2012.07.11 Long-distance reportage

Written by David Green.

By DAVID GREEN

There are three stories in this week’s Observer from the June 27 village council meeting at Fayette. 

I was not at that meeting. Oddly enough, I had three meetings to cover on a Wednesday night—the night that not so long ago nobody would schedule a meeting—and I managed to be in only one place that evening. 

And so, the reporting of those three Fayette council reports were outsourced to the Philippines.

You don’t believe me? All right, you know better. Karen King from Fayette recorded the meeting for me and later gave me her recorder, the agenda and a couple of other documents.

However, I could have gone through the Philippines, or Eastern Europe or Africa or Brazil. That’s what a company named Journatic does. Many stories published in some large daily papers in the U.S. are written by someone thousands of miles away.

The story of Journatic (as is journalism automatic) was recently told on the weekly radio program “This American Life.” An American Journatic reporter, Ryan Smith, recounted a recent assignment to write a story about a Student of the Week at a high school in Houston.

He called the school and spoke with the principal for information. The principal invited him to stop in his office, figuring it was just a local reporter from the Houston Chronicle who would drive over in his beat-up car for a conversation. Smith managed to get the job done on the telephone. After all, he was calling from Chicago. He’s never set foot in Texas. True, the story was for the Chronicle, but Smith doesn’t work for the paper.

Papers are working hard to keep their readers and one approach is called hyperlocal news. It’s sort of what weekly newspapers do all the time. Honor rolls, students of the month, garden club news, school menus, etc.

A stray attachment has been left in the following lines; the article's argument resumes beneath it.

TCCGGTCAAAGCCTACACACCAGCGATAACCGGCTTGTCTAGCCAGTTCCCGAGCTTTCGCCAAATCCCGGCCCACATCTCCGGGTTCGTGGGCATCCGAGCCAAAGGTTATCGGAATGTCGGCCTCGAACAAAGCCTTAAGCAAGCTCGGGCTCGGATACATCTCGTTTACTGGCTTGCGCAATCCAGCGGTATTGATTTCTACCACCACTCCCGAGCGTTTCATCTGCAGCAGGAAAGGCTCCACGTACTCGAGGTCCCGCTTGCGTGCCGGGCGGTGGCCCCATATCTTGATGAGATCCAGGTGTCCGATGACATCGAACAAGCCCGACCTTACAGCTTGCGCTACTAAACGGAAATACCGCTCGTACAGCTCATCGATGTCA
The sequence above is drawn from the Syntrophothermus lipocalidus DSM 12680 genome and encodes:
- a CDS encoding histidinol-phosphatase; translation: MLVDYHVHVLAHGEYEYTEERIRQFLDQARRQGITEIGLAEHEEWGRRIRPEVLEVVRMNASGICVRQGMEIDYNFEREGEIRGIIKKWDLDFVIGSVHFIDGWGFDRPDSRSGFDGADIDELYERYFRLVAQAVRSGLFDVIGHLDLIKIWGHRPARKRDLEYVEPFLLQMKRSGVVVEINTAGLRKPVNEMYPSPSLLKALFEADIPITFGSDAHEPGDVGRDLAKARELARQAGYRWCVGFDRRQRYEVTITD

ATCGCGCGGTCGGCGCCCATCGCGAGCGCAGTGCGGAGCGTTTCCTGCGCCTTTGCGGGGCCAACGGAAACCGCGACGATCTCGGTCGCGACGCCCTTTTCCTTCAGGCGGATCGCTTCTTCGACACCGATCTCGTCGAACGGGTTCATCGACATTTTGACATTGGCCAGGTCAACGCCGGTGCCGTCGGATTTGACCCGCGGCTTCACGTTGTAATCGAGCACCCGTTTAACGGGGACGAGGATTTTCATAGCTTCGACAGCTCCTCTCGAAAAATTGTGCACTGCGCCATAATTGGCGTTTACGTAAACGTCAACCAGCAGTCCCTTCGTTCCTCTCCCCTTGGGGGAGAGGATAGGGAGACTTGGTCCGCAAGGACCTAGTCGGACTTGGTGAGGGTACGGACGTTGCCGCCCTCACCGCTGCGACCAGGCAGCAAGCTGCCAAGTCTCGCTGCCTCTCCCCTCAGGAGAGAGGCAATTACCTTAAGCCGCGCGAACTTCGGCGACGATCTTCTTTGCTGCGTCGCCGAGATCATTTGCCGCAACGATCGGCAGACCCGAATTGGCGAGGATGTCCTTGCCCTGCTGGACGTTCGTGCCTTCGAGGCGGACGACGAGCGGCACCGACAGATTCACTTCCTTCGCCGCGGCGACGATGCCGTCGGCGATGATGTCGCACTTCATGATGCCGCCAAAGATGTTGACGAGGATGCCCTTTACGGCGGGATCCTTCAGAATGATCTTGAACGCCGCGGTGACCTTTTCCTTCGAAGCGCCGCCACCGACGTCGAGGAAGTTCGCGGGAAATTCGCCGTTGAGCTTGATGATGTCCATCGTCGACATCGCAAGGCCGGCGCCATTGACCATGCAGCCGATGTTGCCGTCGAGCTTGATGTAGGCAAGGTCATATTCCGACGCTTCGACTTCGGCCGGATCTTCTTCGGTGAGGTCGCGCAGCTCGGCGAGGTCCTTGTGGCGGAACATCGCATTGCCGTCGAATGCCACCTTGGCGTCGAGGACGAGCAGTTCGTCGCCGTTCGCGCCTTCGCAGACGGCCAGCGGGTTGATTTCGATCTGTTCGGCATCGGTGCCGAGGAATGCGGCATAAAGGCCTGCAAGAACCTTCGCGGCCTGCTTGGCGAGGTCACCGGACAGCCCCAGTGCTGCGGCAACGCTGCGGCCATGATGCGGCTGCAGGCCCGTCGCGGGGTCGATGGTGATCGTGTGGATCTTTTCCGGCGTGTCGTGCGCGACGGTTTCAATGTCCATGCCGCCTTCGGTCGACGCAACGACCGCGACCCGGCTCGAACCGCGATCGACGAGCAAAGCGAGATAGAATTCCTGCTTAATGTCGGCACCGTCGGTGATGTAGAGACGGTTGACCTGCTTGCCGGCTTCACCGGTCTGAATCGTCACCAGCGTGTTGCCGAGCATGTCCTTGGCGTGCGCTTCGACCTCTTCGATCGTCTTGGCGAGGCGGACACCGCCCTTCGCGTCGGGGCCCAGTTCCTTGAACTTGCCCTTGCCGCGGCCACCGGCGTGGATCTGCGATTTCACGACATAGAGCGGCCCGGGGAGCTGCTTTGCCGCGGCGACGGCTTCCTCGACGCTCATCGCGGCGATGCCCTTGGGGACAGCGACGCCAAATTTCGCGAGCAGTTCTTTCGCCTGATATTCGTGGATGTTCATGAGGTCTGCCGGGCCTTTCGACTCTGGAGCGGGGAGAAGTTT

Nobody goes to journalism school to spend their time writing up garden club reports, so that’s where Journatic comes in. Pay someone like Smith 12 bucks to do the job.

Smith didn’t know anything about Journatic when he applied for the job. He sent his résumé and was instantly hired. No interview, no phone call. In fact, he’s never actually spoken to his boss. Everything is handled via e-mail. His boss was working from St. Louis; now he’s in Brazil.

Often Smith’s job wasn’t to collect information. Instead, he edited someone else’s story, such as someone from the Philippines.

When Smith complained about the sloppy copy he was receiving, his boss told him to cut the writers a little slack since English wasn’t their native language.

Journatic knows it’s cheaper to pay someone in the Philippines 35 cents a story to “assemble facts” than to pay a reporter from the Chicago Tribune. Journatic claims its foreign staff doesn’t actually write the stories. They’re entering data, writing a first draft for Smith and others to clean up. The Tribune says that Filipino freelancers “cull and format information for stories.” 

The big deal that arose from the radio show is that Smith told his interviewer that fake names are sometimes attached to stories. The Filipino name isn’t used and Smith’s name isn’t used. It’s just some alias that makes matters simpler when lawyers call about the stories written. The fake names started appearing on stories about real estate transfers after complaints arose. Now there will be no names at all.

TribLocal is the name of the Tribune’s hyperlocal website and a lot of TribLocal employees lost their jobs when Journatic came in.